FORT LAUDERDALE, Fla. (AP) — Reputed mobster Anthony "Big Tony" Moscatiello was convicted of first-degree murder Wednesday in the 2001 slaying of a prominent South Florida businessman during an acrimonious power struggle over a lucrative fleet of gambling ships.
The jury also found Moscatiello, 77, guilty of murder conspiracy in the shooting death of Konstantinos "Gus" Boulis, founder of SunCruz Casinos and, earlier, the Miami Subs restaurant chain. Evidence showed Boulis was killed by a mob hit man, and Moscatiello was accused of ordering the slaying. He faces a possible sentence of death or life in prison when sentencing Sept. 16 by Circuit Judge Ilona Holmes.
Moscatiello's wife, Marion, fainted after the verdict was read after yelling out that someone else was responsible for the Boulis murder. She was treated by paramedics and taken to a hospital.
A mistrial was declared for Moscatiello in 2013 because his attorney became ill. Anthony "Little Tony" Ferrari, who handled South Florida matters for Moscatiello, was convicted in that trial and sentenced to life in prison.
Assistant State Attorney Brian Cavanagh said verdict in the Moscatiello case, which is the oldest pending prosecution in Broward County, was evidence that justice can prevail even after many years.
"You can never bring a murder victim back, but you can see that justice is done," Cavanagh said. "Justice has happened."
Prosecutors said Moscatiello was a member of New York's Gambino crime family when he issued the fateful order for a hit. Moscatiello did not testify in his own defense, but his lawyers insisted Ferrari and others were to blame for the Feb. 6, 2001, slaying.
At the time, Boulis, 51, was trying to retake control of SunCruz after selling it to businessman Adam Kidan and his partner, former Washington powerhouse lobbyist Jack Abramoff. Kidan paid Moscatiello and Ferrari thousands of dollars a month to handle security and other issues — including, prosecutors said, the use of Moscatiello's alleged mob ties for protection.
"The evidence all leads to Anthony Moscatiello," said Assistant State Attorney Gregg Rossman.
Key evidence included phone calls from Ferrari to Moscatiello, who was in New York, shortly after Boulis was fatally shot by a gunman who pulled up next to his car as he left his office. Other organized crime figures and a former Ferrari associate testified that Moscatiello approached them initially about getting rid of Boulis before hiring hit man John "J.J." Gurino to do the deed.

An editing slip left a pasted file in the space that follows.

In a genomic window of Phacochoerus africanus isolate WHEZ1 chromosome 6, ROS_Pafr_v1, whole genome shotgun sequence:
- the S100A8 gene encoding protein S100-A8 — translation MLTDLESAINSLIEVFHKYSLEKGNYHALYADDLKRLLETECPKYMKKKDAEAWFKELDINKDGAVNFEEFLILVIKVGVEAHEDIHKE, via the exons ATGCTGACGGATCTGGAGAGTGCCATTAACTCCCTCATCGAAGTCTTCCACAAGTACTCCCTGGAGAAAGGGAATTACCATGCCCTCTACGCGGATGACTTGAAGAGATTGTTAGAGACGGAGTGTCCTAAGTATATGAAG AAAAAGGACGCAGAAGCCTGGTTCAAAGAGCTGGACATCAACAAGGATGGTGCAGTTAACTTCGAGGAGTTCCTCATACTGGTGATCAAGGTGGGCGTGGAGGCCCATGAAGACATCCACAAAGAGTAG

Gurino was slain in an unrelated 2003 dispute with a Boca Raton delicatessen owner.
Moscatiello attorney Kenneth Malnik told jurors the evidence pointed more toward Kidan, who had several clashes with Boulis, and Ferrari employee James "Pudgy" Fiorillo, who admitted to conducting surveillance of Boulis and disposing of the murder weapon in Miami's Biscayne Bay.
After the verdict Wednesday, Malnik said he and the Moscatiello family would now focus on persuading jurors and Holmes to spare his life at the September sentencing hearing. The only other option is life behind bars.
"This man has led a much different life than what has been portrayed," Malnik said. "I'd be lying if I said we weren't disappointed right now."
Kidan, who previously ran the Dial-A-Mattress chain, has never been charged in the Boulis case and testified in both trials. Fiorillo pleaded guilty to murder conspiracy and will likely be sentenced to the six-plus years he already served in exchange for his testimony. He has denied being the shooter.
Kidan and Abramoff both did federal prison time after pleading guilty to fraud in the $147.5 million purchase of SunCruz from Boulis. Abramoff, who did not testify and was not implicated in the Boulis case, was the main figure in a separate Washington influence-peddling case that resulted in charges against 21 people on corruption charges
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